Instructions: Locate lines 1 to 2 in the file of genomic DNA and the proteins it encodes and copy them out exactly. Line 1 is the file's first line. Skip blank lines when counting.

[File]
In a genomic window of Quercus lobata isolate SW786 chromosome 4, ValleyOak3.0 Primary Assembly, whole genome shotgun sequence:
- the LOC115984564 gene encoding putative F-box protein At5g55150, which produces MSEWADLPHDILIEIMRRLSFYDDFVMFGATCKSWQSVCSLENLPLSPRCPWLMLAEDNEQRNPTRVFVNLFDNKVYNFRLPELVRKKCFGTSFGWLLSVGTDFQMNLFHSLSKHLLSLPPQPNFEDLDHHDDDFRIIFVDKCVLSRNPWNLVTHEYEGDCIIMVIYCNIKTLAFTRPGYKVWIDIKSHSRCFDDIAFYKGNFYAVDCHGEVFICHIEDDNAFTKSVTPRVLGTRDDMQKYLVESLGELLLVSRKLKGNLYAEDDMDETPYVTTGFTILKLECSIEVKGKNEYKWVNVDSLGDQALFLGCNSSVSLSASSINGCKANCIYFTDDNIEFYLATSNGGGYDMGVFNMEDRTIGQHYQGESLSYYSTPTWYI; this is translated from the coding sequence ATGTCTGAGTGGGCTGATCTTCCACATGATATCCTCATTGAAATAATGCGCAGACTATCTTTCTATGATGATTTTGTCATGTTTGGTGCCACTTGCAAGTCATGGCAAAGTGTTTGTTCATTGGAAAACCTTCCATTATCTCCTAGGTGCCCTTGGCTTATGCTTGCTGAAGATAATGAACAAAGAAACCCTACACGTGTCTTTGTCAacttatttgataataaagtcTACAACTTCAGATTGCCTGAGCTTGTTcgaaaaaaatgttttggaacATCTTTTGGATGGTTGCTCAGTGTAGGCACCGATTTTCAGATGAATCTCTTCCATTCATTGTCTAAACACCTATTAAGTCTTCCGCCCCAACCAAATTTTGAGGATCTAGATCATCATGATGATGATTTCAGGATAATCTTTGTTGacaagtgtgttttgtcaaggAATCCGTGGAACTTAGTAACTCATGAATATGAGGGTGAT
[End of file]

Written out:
In a genomic window of Quercus lobata isolate SW786 chromosome 4, ValleyOak3.0 Primary Assembly, whole genome shotgun sequence:
- the LOC115984564 gene encoding putative F-box protein At5g55150, which produces MSEWADLPHDILIEIMRRLSFYDDFVMFGATCKSWQSVCSLENLPLSPRCPWLMLAEDNEQRNPTRVFVNLFDNKVYNFRLPELVRKKCFGTSFGWLLSVGTDFQMNLFHSLSKHLLSLPPQPNFEDLDHHDDDFRIIFVDKCVLSRNPWNLVTHEYEGDCIIMVIYCNIKTLAFTRPGYKVWIDIKSHSRCFDDIAFYKGNFYAVDCHGEVFICHIEDDNAFTKSVTPRVLGTRDDMQKYLVESLGELLLVSRKLKGNLYAEDDMDETPYVTTGFTILKLECSIEVKGKNEYKWVNVDSLGDQALFLGCNSSVSLSASSINGCKANCIYFTDDNIEFYLATSNGGGYDMGVFNMEDRTIGQHYQGESLSYYSTPTWYI; this is translated from the coding sequence ATGTCTGAGTGGGCTGATCTTCCACATGATATCCTCATTGAAATAATGCGCAGACTATCTTTCTATGATGATTTTGTCATGTTTGGTGCCACTTGCAAGTCATGGCAAAGTGTTTGTTCATTGGAAAACCTTCCATTATCTCCTAGGTGCCCTTGGCTTATGCTTGCTGAAGATAATGAACAAAGAAACCCTACACGTGTCTTTGTCAacttatttgataataaagtcTACAACTTCAGATTGCCTGAGCTTGTTcgaaaaaaatgttttggaacATCTTTTGGATGGTTGCTCAGTGTAGGCACCGATTTTCAGATGAATCTCTTCCATTCATTGTCTAAACACCTATTAAGTCTTCCGCCCCAACCAAATTTTGAGGATCTAGATCATCATGATGATGATTTCAGGATAATCTTTGTTGacaagtgtgttttgtcaaggAATCCGTGGAACTTAGTAACTCATGAATATGAGGGTGAT